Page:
The sad story of how a contingent of ISIS fighters overran and killed four out-gunned US Green Berets in Tongo Tongo, Niger is in the news again. The Pentagon report on what transpired during an ill-fated “routine” mission will soon be published. In a front-page story in the March 20th edition of The New York Times some details about the mission have been revealed. According to preliminary findings, ”The leader of the ill-fated mission in Niger last fall warned before the mission that his troops did not have the equipment or the intelligence necessary to carry out a kill or capture raid against a local militant.” In the report, which is not fully complete, the focus is clearly on why this mission was authorized and who is responsible for a tragically fatal screw-up. In the same article we also learn that there have been subsequent attacks against joint American-Nigerien military patrols. Considering the historical and cultural context of Western Niger, where the initial attack took place, there is a high probability that there will be more attacks and more fatalities in the future.
A Songhay village along the Niger River in Northwestern Niger (Photo by Paul Stoller)
Can we attribute these fatalities to equipment deficiencies or to problems in the chain of command? How will we explain away future mission failures that result in serious injury or in the deaths of civilians and/or military personnel?
What does the US military know about Niger?
Based upon what we know from the preliminary Pentagon report, our civilian and military leaders know very little about the history, cultural and ethnic politics of this part of the world. Stepping into a social arena about which “we’ are ignorant, American taxpayers are constructing in Niger a major drone base—an important tool in the battle against Muslim extremists, an increasing number of whom have found safe harbor in remote West African countries like Niger, one of the poorest places in the world.
Given the high stakes of these present and future operations, what will our ignorance cost us in terms of wasted treasure and wasted lives?
Having thought, read and written about Niger for more than 30 years, having learned one of the Nigerien languages (Songhay-Zarma) and having lived many years in villages like Tongo Tongo, allow me an anthropological intervention into this blind discourse about “intelligence” and “chains of command.”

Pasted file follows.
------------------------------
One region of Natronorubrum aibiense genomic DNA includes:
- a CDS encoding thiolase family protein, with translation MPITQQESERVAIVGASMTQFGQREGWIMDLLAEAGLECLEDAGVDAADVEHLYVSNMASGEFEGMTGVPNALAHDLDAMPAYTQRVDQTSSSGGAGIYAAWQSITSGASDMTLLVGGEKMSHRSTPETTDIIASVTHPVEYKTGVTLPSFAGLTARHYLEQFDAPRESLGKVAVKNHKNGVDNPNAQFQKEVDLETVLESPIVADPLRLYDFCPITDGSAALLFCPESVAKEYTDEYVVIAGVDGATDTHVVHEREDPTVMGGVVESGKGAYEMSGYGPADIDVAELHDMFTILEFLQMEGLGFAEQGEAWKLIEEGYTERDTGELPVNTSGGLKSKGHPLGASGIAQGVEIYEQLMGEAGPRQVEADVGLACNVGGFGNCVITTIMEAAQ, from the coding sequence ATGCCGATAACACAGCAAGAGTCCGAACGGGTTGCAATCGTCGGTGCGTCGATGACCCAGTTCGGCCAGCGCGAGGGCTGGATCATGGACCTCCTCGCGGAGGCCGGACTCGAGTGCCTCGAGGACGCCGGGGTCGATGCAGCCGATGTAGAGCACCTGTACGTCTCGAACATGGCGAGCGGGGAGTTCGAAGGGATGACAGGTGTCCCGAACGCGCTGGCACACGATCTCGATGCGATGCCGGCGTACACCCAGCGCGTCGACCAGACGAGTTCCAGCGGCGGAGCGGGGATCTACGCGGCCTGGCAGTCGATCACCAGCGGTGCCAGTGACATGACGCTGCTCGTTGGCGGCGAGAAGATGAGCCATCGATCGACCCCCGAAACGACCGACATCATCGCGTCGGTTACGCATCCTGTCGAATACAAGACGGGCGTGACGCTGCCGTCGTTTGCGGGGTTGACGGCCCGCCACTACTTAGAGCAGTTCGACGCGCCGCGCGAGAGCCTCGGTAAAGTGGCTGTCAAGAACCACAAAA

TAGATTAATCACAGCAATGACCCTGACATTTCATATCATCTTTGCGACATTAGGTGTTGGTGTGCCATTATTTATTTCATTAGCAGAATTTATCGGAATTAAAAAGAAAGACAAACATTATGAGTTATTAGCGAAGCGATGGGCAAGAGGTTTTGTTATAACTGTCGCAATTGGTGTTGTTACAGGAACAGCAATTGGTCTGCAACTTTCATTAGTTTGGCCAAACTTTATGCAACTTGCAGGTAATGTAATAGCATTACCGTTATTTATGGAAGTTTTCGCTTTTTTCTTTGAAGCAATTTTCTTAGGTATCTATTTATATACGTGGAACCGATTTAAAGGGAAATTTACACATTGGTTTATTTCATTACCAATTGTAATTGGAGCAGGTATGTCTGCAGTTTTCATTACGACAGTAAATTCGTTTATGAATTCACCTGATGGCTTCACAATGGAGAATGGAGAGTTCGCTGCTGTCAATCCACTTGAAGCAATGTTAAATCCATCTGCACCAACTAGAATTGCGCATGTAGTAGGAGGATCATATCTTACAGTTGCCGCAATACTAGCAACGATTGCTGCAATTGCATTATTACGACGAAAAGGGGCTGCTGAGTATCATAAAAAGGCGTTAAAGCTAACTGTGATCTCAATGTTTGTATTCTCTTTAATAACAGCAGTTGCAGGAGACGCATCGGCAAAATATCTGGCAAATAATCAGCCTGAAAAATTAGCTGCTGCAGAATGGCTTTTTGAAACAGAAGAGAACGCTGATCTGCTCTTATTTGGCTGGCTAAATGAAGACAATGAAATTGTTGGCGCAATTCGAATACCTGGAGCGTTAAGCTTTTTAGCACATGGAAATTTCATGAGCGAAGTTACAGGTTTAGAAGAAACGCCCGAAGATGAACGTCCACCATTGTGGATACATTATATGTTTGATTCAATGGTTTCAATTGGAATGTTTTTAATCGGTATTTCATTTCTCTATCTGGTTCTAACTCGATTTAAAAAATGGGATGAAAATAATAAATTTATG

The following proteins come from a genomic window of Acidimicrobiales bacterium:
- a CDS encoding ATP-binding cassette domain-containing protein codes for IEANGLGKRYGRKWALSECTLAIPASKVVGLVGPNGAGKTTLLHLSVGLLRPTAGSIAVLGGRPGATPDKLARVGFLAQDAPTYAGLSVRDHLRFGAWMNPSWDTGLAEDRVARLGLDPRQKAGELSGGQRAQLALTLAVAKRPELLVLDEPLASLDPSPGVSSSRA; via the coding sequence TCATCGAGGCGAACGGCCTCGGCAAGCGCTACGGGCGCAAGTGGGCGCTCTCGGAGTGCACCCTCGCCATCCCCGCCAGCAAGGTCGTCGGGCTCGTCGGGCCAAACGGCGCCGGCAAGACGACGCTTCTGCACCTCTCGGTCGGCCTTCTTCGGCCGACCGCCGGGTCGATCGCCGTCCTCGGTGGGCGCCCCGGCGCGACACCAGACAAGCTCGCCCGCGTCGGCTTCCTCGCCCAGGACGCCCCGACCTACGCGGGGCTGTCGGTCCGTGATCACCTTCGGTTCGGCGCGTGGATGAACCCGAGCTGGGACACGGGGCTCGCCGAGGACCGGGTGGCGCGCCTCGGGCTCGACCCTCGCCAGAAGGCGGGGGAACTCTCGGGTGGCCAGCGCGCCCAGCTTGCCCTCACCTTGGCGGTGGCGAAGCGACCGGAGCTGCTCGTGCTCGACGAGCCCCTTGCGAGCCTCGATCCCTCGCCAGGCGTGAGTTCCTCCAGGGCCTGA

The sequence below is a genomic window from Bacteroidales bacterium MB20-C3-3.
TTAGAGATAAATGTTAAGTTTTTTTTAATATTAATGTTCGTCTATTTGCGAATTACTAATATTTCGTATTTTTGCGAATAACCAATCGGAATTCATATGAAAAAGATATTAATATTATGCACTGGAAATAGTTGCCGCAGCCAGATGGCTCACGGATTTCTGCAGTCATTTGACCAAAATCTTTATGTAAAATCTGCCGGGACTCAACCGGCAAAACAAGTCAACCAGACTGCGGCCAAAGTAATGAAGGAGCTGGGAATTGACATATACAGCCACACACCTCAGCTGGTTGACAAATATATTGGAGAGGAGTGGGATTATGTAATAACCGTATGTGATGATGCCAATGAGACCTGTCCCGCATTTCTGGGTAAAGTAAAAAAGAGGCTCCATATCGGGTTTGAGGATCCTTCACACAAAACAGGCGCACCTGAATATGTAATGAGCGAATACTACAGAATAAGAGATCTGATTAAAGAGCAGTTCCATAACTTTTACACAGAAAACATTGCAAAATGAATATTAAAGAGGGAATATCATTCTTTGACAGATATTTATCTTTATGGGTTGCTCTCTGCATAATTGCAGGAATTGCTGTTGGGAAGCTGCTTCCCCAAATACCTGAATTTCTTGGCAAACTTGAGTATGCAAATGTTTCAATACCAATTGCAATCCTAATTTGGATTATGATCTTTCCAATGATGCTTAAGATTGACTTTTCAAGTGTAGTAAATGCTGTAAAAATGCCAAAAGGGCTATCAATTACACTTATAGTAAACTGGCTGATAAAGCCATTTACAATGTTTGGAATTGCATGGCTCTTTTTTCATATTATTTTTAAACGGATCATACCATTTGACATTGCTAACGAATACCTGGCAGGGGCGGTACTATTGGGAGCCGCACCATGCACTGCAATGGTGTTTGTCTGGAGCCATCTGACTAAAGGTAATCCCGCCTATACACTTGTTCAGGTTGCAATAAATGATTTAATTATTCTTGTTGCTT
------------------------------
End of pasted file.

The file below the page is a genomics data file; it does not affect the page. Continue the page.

As I stated in a previous blog post about this tragedy, Tongo Tongo is situated in the northern sector of the Zarmagunda region of Niger—the heartland (or the “belly”) of the Songhay-Zarma people. These are people long known for their bravery, their independence, and their perseverance. In and around Tongo Tongo you also find Tuareg and Fulani—peoples also known for their bravery and pride. The mix of very different kinds of people in this region prompted a history of inter-ethnic conflict. The people in the area are also known for their resistance to French colonialism and to the Nigerien government, which means that the region has a long been an arena of political volatility. There are other places in Niger, of course, that are equally volatile.
The proud Zarma people who live in and around Tongo Tongo don’t like strangers (called yo in the Songhay-Zarma language). For them, strangers can never understand what’s important to the child of the village (kwar’izo). This deep-seated belief means that strangers, which include Niger government officials as well as Nigerien, French, and American soldiers, can never be trusted. Strangers come, stay for a brief period of time, and then leave. As the Songhay proverb states: “Strangers are like the mist. If they haven’t left in the morning they’re sure to be gone in the afternoon.”
Given the social and cultural complexities of life in Niger, can the presence of soldiers, or drones, compete with the ever-increasing popularity of radical Islam?
As in much of the world, the central political issue in contemporary Niger is deeply entrenched poverty—not military tactics, chains of command, counter-terrorism strategies or the presence of a fleet of technologically sophisticated drones. The cost of ignoring this fundamental truth is monumental.
An America First ideology will not protect innocent villagers or American soldiers from attack. It will not snuff out the spread of Islamist ideology in places like Niger, Mali, Chad and Burkina Faso.
Bombs, sophisticated drones, military meet and greets with village elders, or kill or special capture missions will not resolve inter-ethnic antipathies or diminish religious prejudice. There is no quick fix for radical Islam in places Niger, Mali or Burkina Faso. There is a slow solution, though: fully funded programs (education and technical training) that will make people more self-sufficient. These programs will take many years to show results, but in the end they will result in social and economic improvement, which, in turn, makes radical Islam less appealing.
As wise Songhay elders liked to tell me: a slow path is usually the most rewarding way to reach your destination.